D-Day’s ‘Road Warriors’

By Bill Hudgins, contributing writer

June 6, 2014, marks the 70th anniversary of the D-Day invasion of Nazi-occupied Europe. The toll in blood and suffering was immense, but the long-awaited attack by American and British troops cracked Hitler’s “Fortress Europe,” and within days Allied troops were surging westward.

And right there with them were the convoy drivers, bringing “bullets, beans and bandages” from the French coast to the front lines. America’s economic might – its ability to turn out huge quantities of supplies and to deliver them via ship and then trucks – was the Allies’ true secret weapon.

That weapon began firing in earnest on D-Day +11, when the first elements of the U.S. Army’s 514th Quartermaster Truck Regiment debarked from landing craft and headed inland to connect with Allied troops. At that time, many of the driver-soldiers in the Quartermaster Corps were African-Americans, according to the Center Of Military History United States Army.

For nearly two months after D-Day, the Allies tried desperately to crack the Nazi resistance. The breakthrough finally happened in August 1944, and the First and Third Armies swept eastward in a virtual khaki tsunami.

The sudden breakthrough and speed of the Allied advance caught the Army flatfooted. It simply wasn’t ready yet to implement its formal logistics plan. In order to supply the troops and not slow the advance, the Army Transportation Corps improvised the now legendary Red Ball Express, which began running on Aug. 25, 1944.

Running along two one-way highways placarded “Red Ball Trucks Only,” the convoys carried some 412,193 tons of supplies and logged a total of 121,873,929 ton-miles between Aug. 25 and its official end on Nov. 13, 1944.

The original route ran from Saint-Lo to Paris and back, and was later extended to Sommesous, Reims and Hirson. On an average day, 899 trucks were on the route making the 54-hour roundtrip to Paris and back.

A few years ago, I was privileged to interview several Red Ball drivers from Cleveland, Ohio, who had trained and served together in the 514th Regiment. Like the soldiers who stormed Normandy, the drivers trained endlessly for their part and endured the same interminable waiting and uncertainty.

Marvin Hall told me that crossing the English Channel a few days after D-Day was “a short but a sickly ride. Landing that first night, it was just touch and feel your way along. There were German planes flying around and strafing, and we were carrying gasoline cans and ammunition, so I was pretty scared.”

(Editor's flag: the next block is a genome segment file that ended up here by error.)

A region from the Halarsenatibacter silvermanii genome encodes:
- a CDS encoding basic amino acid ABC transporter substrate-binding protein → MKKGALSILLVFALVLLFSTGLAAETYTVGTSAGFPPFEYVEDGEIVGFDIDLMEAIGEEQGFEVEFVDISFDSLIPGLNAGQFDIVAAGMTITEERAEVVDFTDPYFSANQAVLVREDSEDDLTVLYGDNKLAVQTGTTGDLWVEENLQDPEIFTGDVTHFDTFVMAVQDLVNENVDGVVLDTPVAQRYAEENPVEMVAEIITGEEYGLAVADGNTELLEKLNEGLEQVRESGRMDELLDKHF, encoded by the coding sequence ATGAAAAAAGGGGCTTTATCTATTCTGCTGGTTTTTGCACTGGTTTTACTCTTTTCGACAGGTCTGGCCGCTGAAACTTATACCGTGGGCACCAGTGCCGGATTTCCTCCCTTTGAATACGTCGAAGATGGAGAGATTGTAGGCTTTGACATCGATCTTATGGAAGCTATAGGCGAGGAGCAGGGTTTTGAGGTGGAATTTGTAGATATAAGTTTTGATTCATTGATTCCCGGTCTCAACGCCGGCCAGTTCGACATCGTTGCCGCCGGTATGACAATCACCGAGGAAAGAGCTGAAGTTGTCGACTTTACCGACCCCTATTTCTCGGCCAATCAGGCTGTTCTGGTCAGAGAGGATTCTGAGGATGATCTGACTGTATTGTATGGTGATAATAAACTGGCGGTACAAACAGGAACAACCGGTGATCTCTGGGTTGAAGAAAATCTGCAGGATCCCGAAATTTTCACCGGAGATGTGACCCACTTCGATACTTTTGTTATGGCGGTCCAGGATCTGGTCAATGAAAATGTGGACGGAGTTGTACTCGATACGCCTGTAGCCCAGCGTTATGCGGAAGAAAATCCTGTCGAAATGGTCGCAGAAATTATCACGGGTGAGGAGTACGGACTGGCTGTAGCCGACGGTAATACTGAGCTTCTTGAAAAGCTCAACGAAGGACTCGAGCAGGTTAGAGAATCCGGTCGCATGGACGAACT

With the invasion less than two weeks old at that point, Fred Newton was shocked to see “dead men stacked up like cord wood” and even some corpses still floating in the water. As the troops struggled to advance, the convoys ran continuously, using shielded headlights they called “cateyes” at night. And when Patton’s Third Army did break through, the Clevelanders quickly boarded the Red Ball.

“Red Ball” was railroad lingo for hot freight, and the timetables ensured virtually continuous operation. The goal was for drivers to maintain a 25 mph speed. Broken-down trucks were shoved out of the way to await recovery and repair.

“You felt everything you drove over,” Hall recalled. “Those trucks weren’t cushioned at all, and it wasn’t like you were driving on a highway. The roads were rough, pitted and cratered, and the Army engineers were always out there fixing them.”

Indeed, just as today’s trucking needs a reliable support infrastructure, the Red Ball drivers depended on the Army engineers, Medical Corps, MPs, Signal Corps and repair units to stay on schedule – and on the road.

The Army Transportation Center says about 3,000 trucks from 67 different companies were pressed into Red Ball service, with more than 25,000 soldiers participating. In their first month, Red Ball drivers delivered more than 290,000 tons of supplies.

Gen. Dwight D. Eisenhower summed up the achievement: “When one looks back on those amazing days, it seems well nigh incredible that at no period, up until the time we stood on the threshold of Germany, was the momentum of the drive retarded through lack of essential supplies.

“The spectacular nature of the advance was due in as great measure to the men who drive the Red Ball trucks as to those who drove the tanks.” LL